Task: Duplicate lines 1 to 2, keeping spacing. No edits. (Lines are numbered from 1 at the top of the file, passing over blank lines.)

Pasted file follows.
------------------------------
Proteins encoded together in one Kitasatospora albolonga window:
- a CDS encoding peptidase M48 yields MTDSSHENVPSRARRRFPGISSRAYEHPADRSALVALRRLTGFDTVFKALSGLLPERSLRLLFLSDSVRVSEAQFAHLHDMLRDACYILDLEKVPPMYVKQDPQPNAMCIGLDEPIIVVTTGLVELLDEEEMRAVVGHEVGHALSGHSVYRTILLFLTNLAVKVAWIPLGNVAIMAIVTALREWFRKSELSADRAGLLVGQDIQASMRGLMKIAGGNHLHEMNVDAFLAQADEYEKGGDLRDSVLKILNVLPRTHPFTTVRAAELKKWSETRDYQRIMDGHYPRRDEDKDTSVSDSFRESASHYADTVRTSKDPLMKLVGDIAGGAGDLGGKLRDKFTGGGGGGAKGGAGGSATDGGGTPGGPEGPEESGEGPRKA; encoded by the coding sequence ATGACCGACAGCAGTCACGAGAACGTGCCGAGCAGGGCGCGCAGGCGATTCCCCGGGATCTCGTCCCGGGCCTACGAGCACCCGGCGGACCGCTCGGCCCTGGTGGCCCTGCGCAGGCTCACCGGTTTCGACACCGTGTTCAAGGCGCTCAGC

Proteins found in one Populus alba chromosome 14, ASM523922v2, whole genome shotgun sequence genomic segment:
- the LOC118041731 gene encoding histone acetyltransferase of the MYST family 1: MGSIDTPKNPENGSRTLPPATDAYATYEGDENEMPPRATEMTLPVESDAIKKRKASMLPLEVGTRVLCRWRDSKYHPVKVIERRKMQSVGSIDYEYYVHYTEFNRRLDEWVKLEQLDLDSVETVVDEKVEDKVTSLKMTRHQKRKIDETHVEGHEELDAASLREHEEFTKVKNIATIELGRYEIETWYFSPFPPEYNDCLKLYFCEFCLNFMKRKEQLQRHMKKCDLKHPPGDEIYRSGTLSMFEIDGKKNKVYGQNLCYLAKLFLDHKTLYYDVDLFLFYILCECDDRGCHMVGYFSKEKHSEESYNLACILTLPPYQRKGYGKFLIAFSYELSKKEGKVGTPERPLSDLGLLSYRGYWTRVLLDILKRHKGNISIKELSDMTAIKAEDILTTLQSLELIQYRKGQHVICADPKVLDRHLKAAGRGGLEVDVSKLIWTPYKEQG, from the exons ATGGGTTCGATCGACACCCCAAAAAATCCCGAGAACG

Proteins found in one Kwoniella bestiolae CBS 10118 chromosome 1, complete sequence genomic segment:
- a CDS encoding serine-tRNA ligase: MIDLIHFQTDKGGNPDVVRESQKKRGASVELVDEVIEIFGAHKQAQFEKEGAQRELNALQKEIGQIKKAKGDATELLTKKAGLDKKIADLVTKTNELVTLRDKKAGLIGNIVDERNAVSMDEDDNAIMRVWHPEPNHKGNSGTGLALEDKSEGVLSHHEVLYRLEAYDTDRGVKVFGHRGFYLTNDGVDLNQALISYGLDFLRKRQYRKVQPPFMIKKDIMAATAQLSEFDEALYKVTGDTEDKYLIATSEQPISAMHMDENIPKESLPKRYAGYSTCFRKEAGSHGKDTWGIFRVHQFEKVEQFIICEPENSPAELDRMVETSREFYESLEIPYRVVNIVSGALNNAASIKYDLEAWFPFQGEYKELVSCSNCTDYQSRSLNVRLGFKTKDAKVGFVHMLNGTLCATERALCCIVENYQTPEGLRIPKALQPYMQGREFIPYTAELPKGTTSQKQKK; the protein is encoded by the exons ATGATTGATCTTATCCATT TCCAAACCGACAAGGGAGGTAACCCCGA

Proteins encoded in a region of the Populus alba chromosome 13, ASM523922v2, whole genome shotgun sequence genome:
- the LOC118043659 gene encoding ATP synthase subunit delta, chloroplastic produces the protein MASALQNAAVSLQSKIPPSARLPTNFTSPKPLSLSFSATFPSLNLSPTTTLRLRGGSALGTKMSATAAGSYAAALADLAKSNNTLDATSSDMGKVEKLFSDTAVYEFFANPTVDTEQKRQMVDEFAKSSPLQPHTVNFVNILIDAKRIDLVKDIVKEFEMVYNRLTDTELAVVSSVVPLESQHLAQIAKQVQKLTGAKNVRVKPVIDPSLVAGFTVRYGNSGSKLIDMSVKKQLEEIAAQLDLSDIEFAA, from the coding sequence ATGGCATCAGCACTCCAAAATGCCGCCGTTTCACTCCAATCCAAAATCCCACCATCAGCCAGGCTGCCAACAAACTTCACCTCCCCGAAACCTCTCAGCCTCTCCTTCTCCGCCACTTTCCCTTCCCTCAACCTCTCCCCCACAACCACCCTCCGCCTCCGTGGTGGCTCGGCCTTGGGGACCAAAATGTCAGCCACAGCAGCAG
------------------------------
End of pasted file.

Proteins encoded together in one Kitasatospora albolonga window:
- a CDS encoding peptidase M48 yields MTDSSHENVPSRARRRFPGISSRAYEHPADRSALVALRRLTGFDTVFKALSGLLPERSLRLLFLSDSVRVSEAQFAHLHDMLRDACYILDLEKVPPMYVKQDPQPNAMCIGLDEPIIVVTTGLVELLDEEEMRAVVGHEVGHALSGHSVYRTILLFLTNLAVKVAWIPLGNVAIMAIVTALREWFRKSELSADRAGLLVGQDIQASMRGLMKIAGGNHLHEMNVDAFLAQADEYEKGGDLRDSVLKILNVLPRTHPFTTVRAAELKKWSETRDYQRIMDGHYPRRDEDKDTSVSDSFRESASHYADTVRTSKDPLMKLVGDIAGGAGDLGGKLRDKFTGGGGGGAKGGAGGSATDGGGTPGGPEGPEESGEGPRKA; encoded by the coding sequence ATGACCGACAGCAGTCACGAGAACGTGCCGAGCAGGGCGCGCAGGCGATTCCCCGGGATCTCGTCCCGGGCCTACGAGCACCCGGCGGACCGCTCGGCCCTGGTGGCCCTGCGCAGGCTCACCGGTTTCGACACCGTGTTCAAGGCGCTCAGC